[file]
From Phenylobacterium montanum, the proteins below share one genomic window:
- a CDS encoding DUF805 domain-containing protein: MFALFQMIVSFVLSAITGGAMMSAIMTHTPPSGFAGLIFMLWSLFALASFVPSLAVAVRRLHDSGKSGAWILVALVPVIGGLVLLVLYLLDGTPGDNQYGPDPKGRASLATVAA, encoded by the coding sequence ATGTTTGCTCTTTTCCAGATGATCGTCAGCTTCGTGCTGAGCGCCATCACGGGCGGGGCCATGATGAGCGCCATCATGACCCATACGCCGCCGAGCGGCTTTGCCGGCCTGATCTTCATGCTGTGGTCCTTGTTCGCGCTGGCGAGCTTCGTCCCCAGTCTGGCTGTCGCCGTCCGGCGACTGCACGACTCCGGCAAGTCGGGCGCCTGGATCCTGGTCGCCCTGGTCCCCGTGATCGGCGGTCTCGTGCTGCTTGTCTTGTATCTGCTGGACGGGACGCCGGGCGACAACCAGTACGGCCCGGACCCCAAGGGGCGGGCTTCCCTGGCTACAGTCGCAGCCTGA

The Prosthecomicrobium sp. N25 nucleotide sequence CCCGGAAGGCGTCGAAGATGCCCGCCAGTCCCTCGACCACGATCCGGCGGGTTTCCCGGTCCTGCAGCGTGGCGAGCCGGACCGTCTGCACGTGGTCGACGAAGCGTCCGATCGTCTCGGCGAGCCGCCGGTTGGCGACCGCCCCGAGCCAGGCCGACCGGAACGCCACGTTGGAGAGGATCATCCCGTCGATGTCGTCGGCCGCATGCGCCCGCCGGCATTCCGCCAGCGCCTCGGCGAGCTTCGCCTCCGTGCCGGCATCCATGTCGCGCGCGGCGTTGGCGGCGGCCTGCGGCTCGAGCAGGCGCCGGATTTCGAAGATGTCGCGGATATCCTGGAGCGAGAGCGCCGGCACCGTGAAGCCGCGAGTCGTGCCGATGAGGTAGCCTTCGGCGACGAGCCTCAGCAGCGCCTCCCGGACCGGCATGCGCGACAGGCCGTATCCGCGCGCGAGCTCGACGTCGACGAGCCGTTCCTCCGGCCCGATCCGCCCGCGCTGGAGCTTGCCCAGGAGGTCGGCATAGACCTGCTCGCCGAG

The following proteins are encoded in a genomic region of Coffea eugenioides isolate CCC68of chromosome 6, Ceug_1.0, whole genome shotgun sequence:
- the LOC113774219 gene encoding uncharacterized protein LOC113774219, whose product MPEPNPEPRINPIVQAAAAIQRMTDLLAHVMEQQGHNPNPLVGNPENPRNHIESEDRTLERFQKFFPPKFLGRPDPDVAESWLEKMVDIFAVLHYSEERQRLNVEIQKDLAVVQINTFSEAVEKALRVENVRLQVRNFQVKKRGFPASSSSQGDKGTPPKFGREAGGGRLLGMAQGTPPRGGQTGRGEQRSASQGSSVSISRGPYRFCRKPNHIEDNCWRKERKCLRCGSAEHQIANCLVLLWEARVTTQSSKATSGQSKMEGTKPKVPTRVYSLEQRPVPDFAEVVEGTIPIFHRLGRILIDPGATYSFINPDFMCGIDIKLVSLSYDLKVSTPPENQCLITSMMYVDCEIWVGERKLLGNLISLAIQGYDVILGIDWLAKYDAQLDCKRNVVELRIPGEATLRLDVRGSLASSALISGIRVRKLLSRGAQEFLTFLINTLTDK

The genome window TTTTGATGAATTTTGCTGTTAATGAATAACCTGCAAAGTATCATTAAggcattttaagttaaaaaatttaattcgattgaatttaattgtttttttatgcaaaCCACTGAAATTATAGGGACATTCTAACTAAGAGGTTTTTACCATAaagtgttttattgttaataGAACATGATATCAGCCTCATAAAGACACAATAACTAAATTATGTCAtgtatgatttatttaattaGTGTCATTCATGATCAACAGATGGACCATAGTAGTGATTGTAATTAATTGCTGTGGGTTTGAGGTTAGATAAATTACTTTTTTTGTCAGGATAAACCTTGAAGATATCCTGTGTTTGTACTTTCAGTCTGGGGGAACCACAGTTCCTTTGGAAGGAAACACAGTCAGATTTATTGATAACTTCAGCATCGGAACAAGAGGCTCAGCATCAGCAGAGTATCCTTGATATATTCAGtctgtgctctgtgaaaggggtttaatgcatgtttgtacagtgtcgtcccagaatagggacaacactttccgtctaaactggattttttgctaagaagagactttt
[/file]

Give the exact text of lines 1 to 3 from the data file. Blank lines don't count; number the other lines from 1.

From Phenylobacterium montanum, the proteins below share one genomic window:
- a CDS encoding DUF805 domain-containing protein: MFALFQMIVSFVLSAITGGAMMSAIMTHTPPSGFAGLIFMLWSLFALASFVPSLAVAVRRLHDSGKSGAWILVALVPVIGGLVLLVLYLLDGTPGDNQYGPDPKGRASLATVAA, encoded by the coding sequence ATGTTTGCTCTTTTCCAGATGATCGTCAGCTTCGTGCTGAGCGCCATCACGGGCGGGGCCATGATGAGCGCCATCATGACCCATACGCCGCCGAGCGGCTTTGCCGGCCTGATCTTCATGCTGTGGTCCTTGTTCGCGCTGGCGAGCTTCGTCCCCAGTCTGGCTGTCGCCGTCCGGCGACTGCACGACTCCGGCAAGTCGGGCGCCTGGATCCTGGTCGCCCTGGTCCCCGTGATCGGCGGTCTCGTGCTGCTTGTCTTGTATCTGCTGGACGGGACGCCGGGCGACAACCAGTACGGCCCGGACCCCAAGGGGCGGGCTTCCCTGGCTACAGTCGCAGCCTGA

The Prosthecomicrobium sp. N25 nucleotide sequence CCCGGAAGGCGTCGAAGATGCCCGCCAGTCCCTCGACCACGATCCGGCGGGTTTCCCGGTCCTGCAGCGTGGCGAGCCGGACCGTCTGCACGTGGTCGACGAAGCGTCCGATCGTCTCGGCGAGCCGCCGGTTGGCGACCGCCCCGAGCCAGGCCGACCGGAACGCCACGTTGGAGAGGATCATCCCGTCGATGTCGTCGGCCGCATGCGCCCGCCGGCATTCCGCCAGCGCCTCGGCGAGCTTCGCCTCCGTGCCGGCATCCATGTCGCGCGCGGCGTTGGCGGCGGCCTGCGGCTCGAGCAGGCGCCGGATTTCGAAGATGTCGCGGATATCCTGGAGCGAGAGCGCCGGCACCGTGAAGCCGCGAGTCGTGCCGATGAGGTAGCCTTCGGCGACGAGCCTCAGCAGCGCCTCCCGGACCGGCATGCGCGACAGGCCGTATCCGCGCGCGAGCTCGACGTCGACGAGCCGTTCCTCCGGCCCGATCCGCCCGCGCTGGAGCTTGCCCAGGAGGTCGGCATAGACCTGCTCGCCGAG